Japan’s former prime minister Abe dies after coup News

– by Satoshi Sugiyama and Chang-Ran Kim

NARA (Reuters) – Former Japanese Prime Minister Shinzo Abe was murdered while giving a campaign speech on Friday.

He died in hospital as a result of his injuries. Abe bled to death, a doctor at Nara University Hospital said. Prime Minister Fumio Kishida had previously condemned the attack in the strongest terms. The clearly moved politician told reporters that the attack on Abe during Sunday’s upper house campaign was an unacceptable attack on the foundations of Japanese democracy. He was unaware of any motive for the “totally unforgivable” attack.

Abe was giving a campaign speech outside a train station in the ancient imperial city of Nara when the shots were fired. The 67-year-old apparently had a blow to the neck, according to media reports. Police arrested a 41-year-old suspect. Investigators found that the bandit suspect was a resident of Nara. Japanese TV station NHK reported that the man told police that his motive was dissatisfaction with Abe and a desire to kill the 67-year-old politician. According to media reports, he served in the Japanese army for three years until 2005.


Politicians around the world reacted with shock to this act. Federal Foreign Minister Annalena Baerbock expressed her condolences at a press conference at the meeting of G20 foreign ministers in Bali. Her thoughts are with her family and the country of Japan, said the green politician. Earlier, US Secretary of State Antony Blinken expressed serious concern over the condition of Abes. “It’s a very, very sad moment.” The United States is Japan’s most important ally.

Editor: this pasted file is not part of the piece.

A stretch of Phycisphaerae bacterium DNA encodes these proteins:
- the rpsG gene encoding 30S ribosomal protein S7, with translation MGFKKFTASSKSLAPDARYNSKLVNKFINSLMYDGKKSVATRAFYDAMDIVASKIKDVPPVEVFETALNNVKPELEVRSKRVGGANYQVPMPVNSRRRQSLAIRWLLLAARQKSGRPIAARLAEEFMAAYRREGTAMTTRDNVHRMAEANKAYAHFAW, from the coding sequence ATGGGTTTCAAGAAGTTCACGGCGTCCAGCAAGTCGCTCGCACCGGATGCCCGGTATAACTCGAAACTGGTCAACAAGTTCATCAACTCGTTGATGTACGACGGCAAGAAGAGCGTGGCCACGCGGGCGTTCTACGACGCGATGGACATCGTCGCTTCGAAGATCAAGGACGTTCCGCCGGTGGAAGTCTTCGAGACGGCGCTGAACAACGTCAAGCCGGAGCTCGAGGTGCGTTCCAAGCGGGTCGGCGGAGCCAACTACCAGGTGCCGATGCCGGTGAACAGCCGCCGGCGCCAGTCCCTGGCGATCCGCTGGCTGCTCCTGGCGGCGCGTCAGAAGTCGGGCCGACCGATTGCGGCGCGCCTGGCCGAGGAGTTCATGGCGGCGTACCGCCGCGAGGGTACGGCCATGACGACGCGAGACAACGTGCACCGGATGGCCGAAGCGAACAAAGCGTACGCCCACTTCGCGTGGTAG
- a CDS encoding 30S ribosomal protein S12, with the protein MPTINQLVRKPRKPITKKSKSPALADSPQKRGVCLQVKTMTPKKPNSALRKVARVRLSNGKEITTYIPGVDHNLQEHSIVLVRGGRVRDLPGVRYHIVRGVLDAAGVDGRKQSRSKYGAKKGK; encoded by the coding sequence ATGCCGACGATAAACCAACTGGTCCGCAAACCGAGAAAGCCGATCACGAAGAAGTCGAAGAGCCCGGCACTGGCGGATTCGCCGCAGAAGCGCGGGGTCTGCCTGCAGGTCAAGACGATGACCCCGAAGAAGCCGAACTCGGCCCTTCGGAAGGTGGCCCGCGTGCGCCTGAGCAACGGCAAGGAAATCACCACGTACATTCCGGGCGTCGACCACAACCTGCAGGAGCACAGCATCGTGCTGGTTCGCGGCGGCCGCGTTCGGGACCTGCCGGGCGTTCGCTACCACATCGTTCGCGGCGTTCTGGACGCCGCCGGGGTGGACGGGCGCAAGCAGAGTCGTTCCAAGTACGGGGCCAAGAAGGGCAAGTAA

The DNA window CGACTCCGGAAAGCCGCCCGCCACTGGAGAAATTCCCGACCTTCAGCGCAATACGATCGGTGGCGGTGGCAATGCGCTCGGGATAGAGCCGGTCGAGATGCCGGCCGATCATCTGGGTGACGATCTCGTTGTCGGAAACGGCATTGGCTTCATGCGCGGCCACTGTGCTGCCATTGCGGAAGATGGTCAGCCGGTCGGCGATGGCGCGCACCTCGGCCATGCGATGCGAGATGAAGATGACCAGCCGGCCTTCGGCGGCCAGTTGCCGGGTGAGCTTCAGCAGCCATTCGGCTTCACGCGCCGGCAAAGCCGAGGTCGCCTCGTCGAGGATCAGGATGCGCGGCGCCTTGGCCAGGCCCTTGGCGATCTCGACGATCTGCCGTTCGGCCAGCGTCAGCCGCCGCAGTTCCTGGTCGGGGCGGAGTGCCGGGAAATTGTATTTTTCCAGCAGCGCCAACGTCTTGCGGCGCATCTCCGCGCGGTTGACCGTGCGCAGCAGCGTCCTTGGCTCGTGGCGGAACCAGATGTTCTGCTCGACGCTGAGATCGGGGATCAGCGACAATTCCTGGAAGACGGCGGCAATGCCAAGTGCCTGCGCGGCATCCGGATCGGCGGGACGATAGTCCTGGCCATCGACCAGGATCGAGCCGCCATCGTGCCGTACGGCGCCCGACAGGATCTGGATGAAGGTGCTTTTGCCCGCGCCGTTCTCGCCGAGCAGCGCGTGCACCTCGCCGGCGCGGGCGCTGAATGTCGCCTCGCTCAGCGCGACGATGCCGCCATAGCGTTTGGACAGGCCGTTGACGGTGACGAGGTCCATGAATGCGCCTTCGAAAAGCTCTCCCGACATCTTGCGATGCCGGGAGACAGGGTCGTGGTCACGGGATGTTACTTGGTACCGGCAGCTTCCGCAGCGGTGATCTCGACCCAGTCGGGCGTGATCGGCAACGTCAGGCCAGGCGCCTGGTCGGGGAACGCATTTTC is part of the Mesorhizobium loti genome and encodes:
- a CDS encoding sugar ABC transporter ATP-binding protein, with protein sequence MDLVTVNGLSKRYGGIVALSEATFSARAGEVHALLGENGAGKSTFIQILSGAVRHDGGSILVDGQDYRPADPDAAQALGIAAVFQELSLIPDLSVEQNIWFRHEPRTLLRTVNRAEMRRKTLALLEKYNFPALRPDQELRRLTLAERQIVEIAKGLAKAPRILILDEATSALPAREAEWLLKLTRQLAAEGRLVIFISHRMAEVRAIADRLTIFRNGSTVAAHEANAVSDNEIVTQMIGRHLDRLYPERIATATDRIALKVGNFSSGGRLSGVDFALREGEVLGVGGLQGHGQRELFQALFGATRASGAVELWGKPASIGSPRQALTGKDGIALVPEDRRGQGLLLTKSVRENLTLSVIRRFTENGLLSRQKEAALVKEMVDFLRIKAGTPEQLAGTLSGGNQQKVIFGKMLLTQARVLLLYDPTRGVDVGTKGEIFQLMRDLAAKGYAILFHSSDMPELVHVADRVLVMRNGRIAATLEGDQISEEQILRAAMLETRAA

Abe was Japan’s longest-serving prime minister. Even after his resignation in 2020, he was the shaping force of the ruling Liberal Democratic Party (LDP), controlling one of its most important factions. Kishida, Abe’s protégé, hoped to use the elections to step out of Abe’s shadow and define his position as prime minister, analysts said. Kishida suspended his campaign and returned to Tokyo. The government said it had no plans to postpone the elections.


Abe first took office in 2006 as Japan’s youngest prime minister since World War II. After a year plagued by political scandals, voters’ outrage over the loss of retirement papers and the electoral failure of his ruling party, he resigned on the grounds of poor health. In 2012 he became prime minister again. With “Abenomics” named after him, Abe turned the country inside out. Thanks to active economic promotion, thanks to loose monetary policy, high government spending and reforms, he was able to stimulate the economy from 2012. But the Corona crisis wiped out successes. Today Japan is in a deep recession.

Abe’s tenure also brought a far-reaching change in foreign and security policy. So he screwed up his defense spending. In 2014, his government reinterpreted the constitution, allowing Japanese troops to participate in foreign operations for the first time since World War II. A year later, laws were passed removing the prohibition of exercising the right to collective self-defense or defense of the attacked friendly country. However, the change of course also met with criticism from the population. Abe has also been criticized for dealing with the corona virus, even though Japan did not suffer from explosive outbreaks like other countries.

Abe came from a wealthy political family. His father was once a secretary of state and his grandfather was a prime minister.

(Reuters-Bro Tokyo, written by Elke Ahlswede and Anneli Palmen, edited by Hans Seidenstcker. If you have any questions please contact our editorial team at berlin.newsroom@thomsonreuters.com (for politics and economics) or frankfurt.newsroom @ thomsonreuters .com (for companies and markets).

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